Earth's Magnetism In Action

  • Released Tuesday, May 24th, 2016
  • Updated Wednesday, May 3rd, 2023 at 1:48PM
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The environment around Earth overflows with energy and a complex system of magnetic fields that trap electrons and other charged particles. When these fields collide and realign—a process called magnetic reconnection—it can be hugely explosive, sending particles hurtling off at near the speed of light. Magnetic reconnection powers a wide variety of events in space, from giant explosions on the sun to auroras in the night sky. But until recently, we have never been able to witness this phenomenon directly. That all changed on October 16, 2015, when four spacecraft of NASA’s MMS mission made the first observations of a magnetic reconnection event while orbiting our planet. The data collected by the spacecraft allowed scientists to track better than ever before how the magnetic fields changed, as well as the speeds and direction of the various charged particles. The findings will help protect spacecraft and astronauts from the potential damages of space travel. Watch the video to learn more.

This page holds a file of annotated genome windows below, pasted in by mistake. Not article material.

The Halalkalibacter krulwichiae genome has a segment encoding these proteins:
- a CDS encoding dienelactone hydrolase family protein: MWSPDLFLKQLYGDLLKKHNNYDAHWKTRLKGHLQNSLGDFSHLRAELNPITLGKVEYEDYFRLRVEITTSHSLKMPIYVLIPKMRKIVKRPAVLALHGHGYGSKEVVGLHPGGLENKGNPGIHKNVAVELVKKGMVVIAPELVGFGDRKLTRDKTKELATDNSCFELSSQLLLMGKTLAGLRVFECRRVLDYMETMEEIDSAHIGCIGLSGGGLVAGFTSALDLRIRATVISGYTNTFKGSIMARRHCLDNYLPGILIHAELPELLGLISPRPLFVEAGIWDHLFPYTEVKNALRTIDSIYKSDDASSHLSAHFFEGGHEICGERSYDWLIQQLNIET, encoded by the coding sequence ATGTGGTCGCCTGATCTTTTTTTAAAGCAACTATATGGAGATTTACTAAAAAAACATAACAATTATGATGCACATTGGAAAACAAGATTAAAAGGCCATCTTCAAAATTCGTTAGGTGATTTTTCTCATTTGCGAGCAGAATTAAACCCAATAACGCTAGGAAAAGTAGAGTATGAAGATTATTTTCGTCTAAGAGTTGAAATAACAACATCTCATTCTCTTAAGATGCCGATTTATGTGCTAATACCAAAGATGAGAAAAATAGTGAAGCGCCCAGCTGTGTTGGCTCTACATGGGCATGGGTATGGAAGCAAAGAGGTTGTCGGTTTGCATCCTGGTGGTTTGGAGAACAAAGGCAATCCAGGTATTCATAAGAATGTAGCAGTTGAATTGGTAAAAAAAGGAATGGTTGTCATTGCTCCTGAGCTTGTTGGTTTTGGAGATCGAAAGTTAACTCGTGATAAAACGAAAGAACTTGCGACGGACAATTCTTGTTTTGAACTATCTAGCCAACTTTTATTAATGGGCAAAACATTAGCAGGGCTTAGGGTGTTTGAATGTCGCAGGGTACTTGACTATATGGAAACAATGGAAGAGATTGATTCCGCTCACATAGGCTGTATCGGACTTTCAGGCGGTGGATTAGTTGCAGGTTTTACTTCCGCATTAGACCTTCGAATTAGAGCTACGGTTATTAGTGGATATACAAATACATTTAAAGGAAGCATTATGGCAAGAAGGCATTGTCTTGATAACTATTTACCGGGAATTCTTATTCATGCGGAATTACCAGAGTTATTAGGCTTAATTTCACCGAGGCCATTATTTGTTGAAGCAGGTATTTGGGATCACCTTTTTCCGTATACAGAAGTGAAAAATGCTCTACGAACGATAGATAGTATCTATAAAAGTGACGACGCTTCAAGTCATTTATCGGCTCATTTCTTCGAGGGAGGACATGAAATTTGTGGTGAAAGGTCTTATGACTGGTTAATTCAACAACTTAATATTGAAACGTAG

Magnetic reconnection occurs when Earth's magnetic field lines (shown above) suddenly come together and realign.

Magnetic reconnection occurs when Earth's magnetic field lines (shown above) suddenly come together and realign.

NASA's MMS spacecraft orbit Earth, crossing the boundaries of its magnetic field in search of magnetic reconnection events.

NASA's MMS spacecraft orbit Earth, crossing the boundaries of its magnetic field in search of magnetic reconnection events.

The spacecraft detected a big event in October 2015. The rearranging of magnetic field lines caused a swift release of particles and energy.

The spacecraft detected a big event in October 2015. The rearranging of magnetic field lines caused a swift release of particles and energy.

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NASA's Goddard Space Flight Center